Seeing Signs

By Karen Parr-Moody
The use of offset lithography to print on metal became widespread by the late 1800s. This technology of the day met the Industrial Revolution, with all of its wares worth hawking, and the modern-day sign was born.
Signs were used for everything – including luncheon traditions that became popular in the Deep South called the “meat and three” or “blue plate special.” The “meat and three,” as any good Southerner knows, is a meat with three vegetables for a set price, often served with cornbread. The “blue plate special” features anything one the dining establishment’s menu, but the fundamental concept is similar. The sign here advertises a “Lunch Special’ for 90 cents (photo, right; $39; Booth B-114). Based on that price, and adjusting for today’s inflation, this sign is probably from the 1930s or 1940s. Hungry yet?
Other signs that popped into the landscape during the last century included those for a popular highway, Route 66, established in 1926. When it comes to symbols of wayfaring, the black-and-white shield sign for Route 66 pops immediately to mind (photo, left; $10, B-2023). The road was once littered with such signs, including the first ones put up in 1927. These signs were made of wood and are extremely rare today. Porcelain signs replaced the wooden ones and are the ones most associated with Route 66.
Indeed, the porcelain sign was used in all manner of outdoor advertising from the 1880s to the 1950s. They were also known as enamel signs or porcelain enamel signs and were made by fusing layers of powdered glass in a variety of colors onto a base of iron.
This two-sided “Drink Coca-Cola” sign is from the golden age of porcelain signs, dating to the 1930s (photo, right; $850; Booth B-113). America’s favorite carbonated beverage was invented in 1886 and has since brought bubbles, and advertising galore, to the world.
This sign in this photo would have been used in a blade sign set up outside of a soda fountain, which were hugely popular in the 1930s; that is why it is double sided. The words "fountain service" would have been included on a plate above it; that is why the sign has grommet holes at the top, where that other piece of the sign would have been mounted.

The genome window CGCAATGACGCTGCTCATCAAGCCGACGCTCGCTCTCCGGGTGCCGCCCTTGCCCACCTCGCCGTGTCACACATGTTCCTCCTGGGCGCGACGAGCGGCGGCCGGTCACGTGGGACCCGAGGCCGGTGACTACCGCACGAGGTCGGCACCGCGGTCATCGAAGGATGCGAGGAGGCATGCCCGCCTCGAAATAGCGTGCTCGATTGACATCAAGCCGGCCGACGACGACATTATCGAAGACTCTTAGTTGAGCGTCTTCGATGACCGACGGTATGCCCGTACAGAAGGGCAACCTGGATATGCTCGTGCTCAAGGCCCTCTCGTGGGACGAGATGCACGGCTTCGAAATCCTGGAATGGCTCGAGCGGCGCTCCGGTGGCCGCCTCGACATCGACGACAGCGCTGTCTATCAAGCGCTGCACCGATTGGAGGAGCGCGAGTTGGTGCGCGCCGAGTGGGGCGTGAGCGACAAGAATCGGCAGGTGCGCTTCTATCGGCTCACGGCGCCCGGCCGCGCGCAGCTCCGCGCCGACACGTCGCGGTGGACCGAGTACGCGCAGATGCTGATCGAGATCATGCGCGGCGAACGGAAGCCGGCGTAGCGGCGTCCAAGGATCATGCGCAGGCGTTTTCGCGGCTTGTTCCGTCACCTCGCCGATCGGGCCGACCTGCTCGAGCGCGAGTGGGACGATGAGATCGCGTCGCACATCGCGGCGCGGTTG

This sign, with its Art Deco style letters in the word “Drink” was seen in ads of the time and included the following copy: "It's a lucky thirst that meets an ice-cold Coca-Cola at America's favorite meeting place, the soda fountain." What a charming find for any lover of Americana!
Another blade sign is seen here advertising “Smoke Piedmont … the cigarette of quality" (photo, left; W-215). The Liggett and Myers Tobacco Company made the now defunct Piedmont cigarettes during the early 20th century. In fact, it was the leading brand in the Southeast according to a 1911 business journal. Piedmont cigarettes are now most known among collectors for the period of time, up to 1914, when it included baseball cards in packs of cigarettes.

Regatta Yacht Paints has a long and storied history, which is not evident from this sign but would be known among naval history buffs (photo, right; $145; W-215). This is yet another blade sign, a category long popular among mom-and-pop shops. Regatta Yacht Paints was manufactured for decades by the Baltimore Copper Paint Company, which was founded in 1870. During World War II, the company manufactured vessel coatings for the U.S. Maritime Commission, the U.S. Navy, the British Admiralty and Russian torpedo boats. Ahoy!
Collectors today love old themed signs from all over, including those made for gas stations, soft drinks and automobiles. The more masculine ones can add charm to a man cave. Others – such as those advertising soft drinks or snack foods – are simply made for the kitchen. Whichever sign one chooses for one’s décor, a bit of the past will mingle happily with the present.


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